Once they get ahold of the goat, and keep it calm, the father motions towards this beautiful tree in our pasture and begins to ask Brandon a question. Again, there’s a bit lost in translation, but Brandon finally figures out that he is wanting to process the goat there. On the farm. Under the tree. Right then. Brandon, somewhat reluctantly, agrees and goes about some other farm chores while always remaining close to watch, not out of distress but curiosity.
When Brandon called to tell me all about this, it was amazing. “Sarah, it was so cool. They laid out a blanket, they removed their shoes, they prayed over the goat, and it was the most peaceful slaughter I’ve ever witnessed.” He shared with me that the wife and daughters joined them under the tree and they had a picnic, a celebration of the gift together as they continued to cut up the meat to take home to eat.
A little bit later, the father came to Brandon to thank him and offer him some tea they had brought. He shared with Brandon that they were Muslim and because of an upcoming holiday, they were searching for goat to feed and celebrate with their family. He and his son were studying at the University of South Carolina, living in a small downtown apartment, and this experience and this meat was a simple reminder of home, their tradition, and their faith. Brandon asked lots of questions and they talked for over 30 minutes.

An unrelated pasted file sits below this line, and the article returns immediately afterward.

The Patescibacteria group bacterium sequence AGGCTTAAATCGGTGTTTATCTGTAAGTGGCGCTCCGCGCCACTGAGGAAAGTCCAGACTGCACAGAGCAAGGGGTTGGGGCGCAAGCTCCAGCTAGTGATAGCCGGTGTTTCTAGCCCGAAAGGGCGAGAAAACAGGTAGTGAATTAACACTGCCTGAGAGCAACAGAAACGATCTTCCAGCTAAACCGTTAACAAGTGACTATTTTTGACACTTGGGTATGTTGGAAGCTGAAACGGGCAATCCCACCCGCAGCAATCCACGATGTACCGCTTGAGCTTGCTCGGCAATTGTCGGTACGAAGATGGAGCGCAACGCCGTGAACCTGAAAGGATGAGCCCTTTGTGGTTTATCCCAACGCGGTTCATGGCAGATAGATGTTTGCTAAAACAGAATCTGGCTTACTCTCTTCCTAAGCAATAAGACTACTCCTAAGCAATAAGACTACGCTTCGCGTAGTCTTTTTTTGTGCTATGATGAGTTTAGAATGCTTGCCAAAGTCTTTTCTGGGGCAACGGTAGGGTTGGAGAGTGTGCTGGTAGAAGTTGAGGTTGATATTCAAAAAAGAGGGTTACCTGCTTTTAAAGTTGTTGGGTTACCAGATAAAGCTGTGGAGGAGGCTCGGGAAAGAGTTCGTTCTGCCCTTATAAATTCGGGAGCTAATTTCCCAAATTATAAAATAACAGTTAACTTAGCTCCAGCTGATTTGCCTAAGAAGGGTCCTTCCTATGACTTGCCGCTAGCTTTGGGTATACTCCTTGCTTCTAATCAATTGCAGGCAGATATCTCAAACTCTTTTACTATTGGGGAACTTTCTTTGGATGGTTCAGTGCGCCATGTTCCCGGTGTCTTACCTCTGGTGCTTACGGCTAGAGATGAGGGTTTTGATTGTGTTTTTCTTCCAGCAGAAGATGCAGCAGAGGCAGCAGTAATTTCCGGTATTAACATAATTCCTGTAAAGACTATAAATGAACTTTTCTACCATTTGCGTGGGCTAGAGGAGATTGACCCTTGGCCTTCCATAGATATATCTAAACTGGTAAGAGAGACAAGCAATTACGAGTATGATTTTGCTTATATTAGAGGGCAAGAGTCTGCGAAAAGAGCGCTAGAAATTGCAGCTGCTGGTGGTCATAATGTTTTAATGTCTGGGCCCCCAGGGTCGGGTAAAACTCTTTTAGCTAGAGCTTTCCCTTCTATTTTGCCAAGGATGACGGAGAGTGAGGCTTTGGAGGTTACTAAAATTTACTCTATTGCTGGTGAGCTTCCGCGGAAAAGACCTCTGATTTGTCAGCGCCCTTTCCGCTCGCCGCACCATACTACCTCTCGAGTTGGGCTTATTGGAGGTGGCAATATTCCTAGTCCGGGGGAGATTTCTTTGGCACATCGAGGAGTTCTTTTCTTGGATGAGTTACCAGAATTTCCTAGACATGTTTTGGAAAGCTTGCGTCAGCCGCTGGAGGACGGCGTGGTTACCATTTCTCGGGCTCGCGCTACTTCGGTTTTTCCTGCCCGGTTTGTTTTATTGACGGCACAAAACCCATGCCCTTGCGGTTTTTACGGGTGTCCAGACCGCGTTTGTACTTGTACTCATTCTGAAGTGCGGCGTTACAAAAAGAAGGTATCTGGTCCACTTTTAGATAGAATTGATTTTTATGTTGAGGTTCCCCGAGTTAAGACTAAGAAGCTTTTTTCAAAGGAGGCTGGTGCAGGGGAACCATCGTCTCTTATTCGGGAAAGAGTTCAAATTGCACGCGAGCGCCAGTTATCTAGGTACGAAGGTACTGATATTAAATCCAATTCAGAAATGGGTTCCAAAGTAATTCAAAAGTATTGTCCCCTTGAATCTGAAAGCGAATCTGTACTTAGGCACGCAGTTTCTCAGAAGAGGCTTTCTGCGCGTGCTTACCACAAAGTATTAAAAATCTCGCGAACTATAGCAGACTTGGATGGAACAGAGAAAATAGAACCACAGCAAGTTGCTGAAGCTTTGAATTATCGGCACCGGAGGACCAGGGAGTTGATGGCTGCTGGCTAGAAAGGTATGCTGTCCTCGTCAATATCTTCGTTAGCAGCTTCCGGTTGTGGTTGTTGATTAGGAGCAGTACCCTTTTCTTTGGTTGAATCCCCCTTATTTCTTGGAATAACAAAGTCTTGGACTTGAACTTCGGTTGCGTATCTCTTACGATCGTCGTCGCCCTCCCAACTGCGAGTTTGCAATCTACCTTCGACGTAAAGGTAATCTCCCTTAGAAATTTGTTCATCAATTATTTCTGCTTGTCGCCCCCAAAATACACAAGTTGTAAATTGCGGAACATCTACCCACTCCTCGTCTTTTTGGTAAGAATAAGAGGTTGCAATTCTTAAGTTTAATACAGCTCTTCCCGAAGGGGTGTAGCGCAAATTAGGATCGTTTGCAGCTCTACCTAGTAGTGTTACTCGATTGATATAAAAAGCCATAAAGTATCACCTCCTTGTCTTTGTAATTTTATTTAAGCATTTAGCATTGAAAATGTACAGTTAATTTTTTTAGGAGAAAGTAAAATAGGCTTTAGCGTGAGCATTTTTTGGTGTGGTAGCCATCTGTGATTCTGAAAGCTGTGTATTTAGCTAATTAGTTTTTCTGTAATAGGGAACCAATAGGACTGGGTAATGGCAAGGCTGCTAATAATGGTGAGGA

Brandon’s mom that evening said, “oh my goodness, we’re not going to tell Sarah about this are we?” And Brandon said, “Are you kidding me?! This has culture written all over it, Sarah is going to love this!” And I did. The reverence that was shown to the animal, the intimate understanding of where their food comes from, the desire to hold onto something some would say is so old fashioned or barbaric, was stunningly beautiful to me.
That is the moment I really felt a shift. A shift in my desire to learn more and be more hands on. I still didn’t want farming to be my job at that time, but that’s when I really began to understand the importance, the gift, the beauty in knowing where your food comes from, to truly give thanks for the hands that had prepared it, and to desire to care for creation, from the earth worms up.
Later, after this event, Brandon and I would attend a conference where a speaker (who was previously a vegan and now a butcher) shared, “The best way to honor the life of an animal is a good life, a good death, a good butcher, and a good cook.” We hold onto those words every day and I always hold on to, in the back of my mind, the first time that I ever witnessed, through Brandon’s retelling, of that on our farm. We may never meet that family again, but I have so much I have to be thankful for because of them and their story.
Tomorrow we will process around 60 chickens. It is never easy to take the life of an animal, and as Brandon says, “the day it becomes easy is the day we know we need to get out of this business.” But tomorrow will also be reverent and stunningly beautiful. These chickens that we have raised since chicks, that we have fed, watered and moved daily, these chickens that have nourished and fertilized our pasture through their poop, will now nourish our bodies and those of our customers. I’m still going to keep my rain-boots on, but we will be standing on holy ground.